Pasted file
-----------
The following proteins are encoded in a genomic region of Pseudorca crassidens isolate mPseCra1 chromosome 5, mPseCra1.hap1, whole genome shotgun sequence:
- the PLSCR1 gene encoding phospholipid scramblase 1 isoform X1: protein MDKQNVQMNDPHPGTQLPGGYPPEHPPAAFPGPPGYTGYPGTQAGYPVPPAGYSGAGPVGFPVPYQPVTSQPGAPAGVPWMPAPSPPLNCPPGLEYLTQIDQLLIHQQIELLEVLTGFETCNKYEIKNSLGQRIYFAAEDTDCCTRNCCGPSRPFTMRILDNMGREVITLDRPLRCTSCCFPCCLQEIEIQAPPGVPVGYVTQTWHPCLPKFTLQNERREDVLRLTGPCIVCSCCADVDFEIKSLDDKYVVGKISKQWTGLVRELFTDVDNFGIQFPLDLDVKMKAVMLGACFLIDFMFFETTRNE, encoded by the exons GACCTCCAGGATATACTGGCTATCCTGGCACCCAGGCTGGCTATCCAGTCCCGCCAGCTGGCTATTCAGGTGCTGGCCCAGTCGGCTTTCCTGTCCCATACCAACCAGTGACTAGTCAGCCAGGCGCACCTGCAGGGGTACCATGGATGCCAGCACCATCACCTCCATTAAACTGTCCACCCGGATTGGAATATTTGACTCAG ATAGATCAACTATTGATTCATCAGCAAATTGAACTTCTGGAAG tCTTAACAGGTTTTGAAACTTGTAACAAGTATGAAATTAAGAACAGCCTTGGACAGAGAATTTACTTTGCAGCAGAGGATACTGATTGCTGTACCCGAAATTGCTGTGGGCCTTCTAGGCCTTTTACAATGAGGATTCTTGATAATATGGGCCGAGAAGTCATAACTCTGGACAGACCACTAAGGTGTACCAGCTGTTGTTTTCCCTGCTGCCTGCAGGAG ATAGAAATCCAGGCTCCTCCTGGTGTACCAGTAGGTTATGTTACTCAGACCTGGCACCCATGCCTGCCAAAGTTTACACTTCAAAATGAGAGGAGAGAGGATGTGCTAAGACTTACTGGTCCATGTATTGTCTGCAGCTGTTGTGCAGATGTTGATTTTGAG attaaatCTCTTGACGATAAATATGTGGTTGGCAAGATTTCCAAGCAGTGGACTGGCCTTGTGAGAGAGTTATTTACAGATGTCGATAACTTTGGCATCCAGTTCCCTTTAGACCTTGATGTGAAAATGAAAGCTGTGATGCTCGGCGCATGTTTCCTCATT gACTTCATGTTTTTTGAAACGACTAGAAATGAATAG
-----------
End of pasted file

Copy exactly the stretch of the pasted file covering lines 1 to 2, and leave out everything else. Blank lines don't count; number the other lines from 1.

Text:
The following proteins are encoded in a genomic region of Pseudorca crassidens isolate mPseCra1 chromosome 5, mPseCra1.hap1, whole genome shotgun sequence:
- the PLSCR1 gene encoding phospholipid scramblase 1 isoform X1: protein MDKQNVQMNDPHPGTQLPGGYPPEHPPAAFPGPPGYTGYPGTQAGYPVPPAGYSGAGPVGFPVPYQPVTSQPGAPAGVPWMPAPSPPLNCPPGLEYLTQIDQLLIHQQIELLEVLTGFETCNKYEIKNSLGQRIYFAAEDTDCCTRNCCGPSRPFTMRILDNMGREVITLDRPLRCTSCCFPCCLQEIEIQAPPGVPVGYVTQTWHPCLPKFTLQNERREDVLRLTGPCIVCSCCADVDFEIKSLDDKYVVGKISKQWTGLVRELFTDVDNFGIQFPLDLDVKMKAVMLGACFLIDFMFFETTRNE, encoded by the exons GACCTCCAGGATATACTGGCTATCCTGGCACCCAGGCTGGCTATCCAGTCCCGCCAGCTGGCTATTCAGGTGCTGGCCCAGTCGGCTTTCCTGTCCCATACCAACCAGTGACTAGTCAGCCAGGCGCACCTGCAGGGGTACCATGGATGCCAGCACCATCACCTCCATTAAACTGTCCACCCGGATTGGAATATTTGACTCAG ATAGATCAACTATTGATTCATCAGCAAATTGAACTTCTGGAAG tCTTAACAGGTTTTGAAACTTGTAACAAGTATGAAATTAAGAACAGCCTTGGACAGAGAATTTACTTTGCAGCAGAGGATACTGATTGCTGTACCCGAAATTGCTGTGGGCCTTCTAGGCCTTTTACAATGAGGATTCTTGATAATATGGGCCGAGAAGTCATAACTCTGGACAGACCACTAAGGTGTACCAGCTGTTGTTTTCCCTGCTGCCTGCAGGAG ATAGAAATCCAGGCTCCTCCTGGTGTACCAGTAGGTTATGTTACTCAGACCTGGCACCCATGCCTGCCAAAGTTTACACTTCAAAATGAGAGGAGAGAGGATGTGCTAAGACTTACTGGTCCATGTATTGTCTGCAGCTGTTGTGCAGATGTTGATTTTGAG attaaatCTCTTGACGATAAATATGTGGTTGGCAAGATTTCCAAGCAGTGGACTGGCCTTGTGAGAGAGTTATTTACAGATGTCGATAACTTTGGCATCCAGTTCCCTTTAGACCTTGATGTGAAAATGAAAGCTGTGATGCTCGGCGCATGTTTCCTCATT gACTTCATGTTTTTTGAAACGACTAGAAATGAATAG